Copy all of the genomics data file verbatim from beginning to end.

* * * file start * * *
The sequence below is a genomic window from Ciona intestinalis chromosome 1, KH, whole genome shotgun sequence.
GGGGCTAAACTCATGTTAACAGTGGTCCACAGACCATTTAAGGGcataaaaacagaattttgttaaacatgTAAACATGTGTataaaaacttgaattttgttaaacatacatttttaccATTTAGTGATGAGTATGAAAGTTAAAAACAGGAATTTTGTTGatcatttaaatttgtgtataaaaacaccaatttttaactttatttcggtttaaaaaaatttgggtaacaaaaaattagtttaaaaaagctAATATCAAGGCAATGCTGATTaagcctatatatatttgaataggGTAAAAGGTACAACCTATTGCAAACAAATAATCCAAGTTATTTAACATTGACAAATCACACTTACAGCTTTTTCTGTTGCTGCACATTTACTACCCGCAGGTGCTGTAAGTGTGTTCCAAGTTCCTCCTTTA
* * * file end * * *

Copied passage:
The sequence below is a genomic window from Ciona intestinalis chromosome 1, KH, whole genome shotgun sequence.
GGGGCTAAACTCATGTTAACAGTGGTCCACAGACCATTTAAGGGcataaaaacagaattttgttaaacatgTAAACATGTGTataaaaacttgaattttgttaaacatacatttttaccATTTAGTGATGAGTATGAAAGTTAAAAACAGGAATTTTGTTGatcatttaaatttgtgtataaaaacaccaatttttaactttatttcggtttaaaaaaatttgggtaacaaaaaattagtttaaaaaagctAATATCAAGGCAATGCTGATTaagcctatatatatttgaataggGTAAAAGGTACAACCTATTGCAAACAAATAATCCAAGTTATTTAACATTGACAAATCACACTTACAGCTTTTTCTGTTGCTGCACATTTACTACCCGCAGGTGCTGTAAGTGTGTTCCAAGTTCCTCCTTTA